In the latter half of the 19th century Essex commerce stagnated and the population contracted. But this economic and demographic downturn may actually have predicated the bountiful Essex heritage we enjoy today.
“The once flourishing spirit of commercial enterprise left in its wake a visible heritage that can be read in the buildings and streets of Essex. (Essex: An architectural guide)
This Essex heritage, an architectural legacy and atmosphere that continues to attract residents and visitors more than a century later, is the core subject of the The Doodler’s Guide to Essex, NY. The project will explore topics from history and enterprise to agriculture and art, habitat and fauna to adventure and recreation, but underpinning all that is unique and enduring is the foundation of Essex heritage.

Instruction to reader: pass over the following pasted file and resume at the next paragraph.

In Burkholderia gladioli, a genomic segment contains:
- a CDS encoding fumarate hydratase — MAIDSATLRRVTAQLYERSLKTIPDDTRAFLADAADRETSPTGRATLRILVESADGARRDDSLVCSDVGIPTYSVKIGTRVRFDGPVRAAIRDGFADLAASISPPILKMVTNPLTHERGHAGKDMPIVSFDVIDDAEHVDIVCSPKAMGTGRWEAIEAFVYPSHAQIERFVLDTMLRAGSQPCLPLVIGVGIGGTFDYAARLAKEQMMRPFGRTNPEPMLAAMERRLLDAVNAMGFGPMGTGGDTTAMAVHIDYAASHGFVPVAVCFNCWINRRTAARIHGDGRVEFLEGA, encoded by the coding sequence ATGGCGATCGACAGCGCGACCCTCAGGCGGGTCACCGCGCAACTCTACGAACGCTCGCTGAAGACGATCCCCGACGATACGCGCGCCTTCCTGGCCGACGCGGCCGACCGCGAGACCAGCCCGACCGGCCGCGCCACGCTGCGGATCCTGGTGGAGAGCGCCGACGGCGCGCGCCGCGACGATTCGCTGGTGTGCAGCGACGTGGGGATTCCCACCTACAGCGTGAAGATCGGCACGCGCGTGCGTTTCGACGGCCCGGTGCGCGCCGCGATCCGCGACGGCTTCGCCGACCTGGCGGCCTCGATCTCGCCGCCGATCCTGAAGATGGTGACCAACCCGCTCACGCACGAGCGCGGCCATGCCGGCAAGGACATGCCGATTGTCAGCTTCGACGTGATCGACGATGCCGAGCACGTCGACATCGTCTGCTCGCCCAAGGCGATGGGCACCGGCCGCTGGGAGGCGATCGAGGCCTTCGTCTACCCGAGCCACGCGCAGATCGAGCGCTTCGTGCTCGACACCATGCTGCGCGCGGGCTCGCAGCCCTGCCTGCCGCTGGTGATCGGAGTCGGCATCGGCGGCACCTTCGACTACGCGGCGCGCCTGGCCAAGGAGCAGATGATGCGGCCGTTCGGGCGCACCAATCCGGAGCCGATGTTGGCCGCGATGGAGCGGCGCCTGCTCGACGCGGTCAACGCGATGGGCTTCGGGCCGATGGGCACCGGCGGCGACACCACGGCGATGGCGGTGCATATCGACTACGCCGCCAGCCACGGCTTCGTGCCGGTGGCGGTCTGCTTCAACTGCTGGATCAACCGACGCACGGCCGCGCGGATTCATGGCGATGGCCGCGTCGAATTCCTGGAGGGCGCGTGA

[Essex] is neither a museum or a restoration. It has been preserved intact by the events of its history… (Essex: The Architectural Heritage)
This observations was made by George F. McNulty and Margaret Scheinin in 1971, and it still holds true more thank four decades later. I’m confident it will remain true well into the future as long as Essex heritage is valued and preserved. The Doodler’s Guide hopes to dilate the collective understanding of (and appreciation for) Essex heritage. With your assistance we will succeed!